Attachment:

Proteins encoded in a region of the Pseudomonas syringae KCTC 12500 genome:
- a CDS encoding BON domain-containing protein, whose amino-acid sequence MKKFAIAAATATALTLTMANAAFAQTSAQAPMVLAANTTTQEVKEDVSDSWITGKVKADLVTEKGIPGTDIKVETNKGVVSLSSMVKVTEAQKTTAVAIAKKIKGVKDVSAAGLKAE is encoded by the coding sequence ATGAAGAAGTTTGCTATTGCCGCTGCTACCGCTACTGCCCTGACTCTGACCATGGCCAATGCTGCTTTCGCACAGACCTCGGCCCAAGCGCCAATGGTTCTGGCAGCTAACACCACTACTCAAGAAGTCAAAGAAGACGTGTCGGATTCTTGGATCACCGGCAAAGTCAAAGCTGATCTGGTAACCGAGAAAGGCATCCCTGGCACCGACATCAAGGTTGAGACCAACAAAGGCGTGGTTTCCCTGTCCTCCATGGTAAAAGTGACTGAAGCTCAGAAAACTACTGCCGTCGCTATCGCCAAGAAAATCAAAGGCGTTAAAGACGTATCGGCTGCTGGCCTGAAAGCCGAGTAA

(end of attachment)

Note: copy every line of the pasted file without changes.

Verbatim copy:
Proteins encoded in a region of the Pseudomonas syringae KCTC 12500 genome:
- a CDS encoding BON domain-containing protein, whose amino-acid sequence MKKFAIAAATATALTLTMANAAFAQTSAQAPMVLAANTTTQEVKEDVSDSWITGKVKADLVTEKGIPGTDIKVETNKGVVSLSSMVKVTEAQKTTAVAIAKKIKGVKDVSAAGLKAE is encoded by the coding sequence ATGAAGAAGTTTGCTATTGCCGCTGCTACCGCTACTGCCCTGACTCTGACCATGGCCAATGCTGCTTTCGCACAGACCTCGGCCCAAGCGCCAATGGTTCTGGCAGCTAACACCACTACTCAAGAAGTCAAAGAAGACGTGTCGGATTCTTGGATCACCGGCAAAGTCAAAGCTGATCTGGTAACCGAGAAAGGCATCCCTGGCACCGACATCAAGGTTGAGACCAACAAAGGCGTGGTTTCCCTGTCCTCCATGGTAAAAGTGACTGAAGCTCAGAAAACTACTGCCGTCGCTATCGCCAAGAAAATCAAAGGCGTTAAAGACGTATCGGCTGCTGGCCTGAAAGCCGAGTAA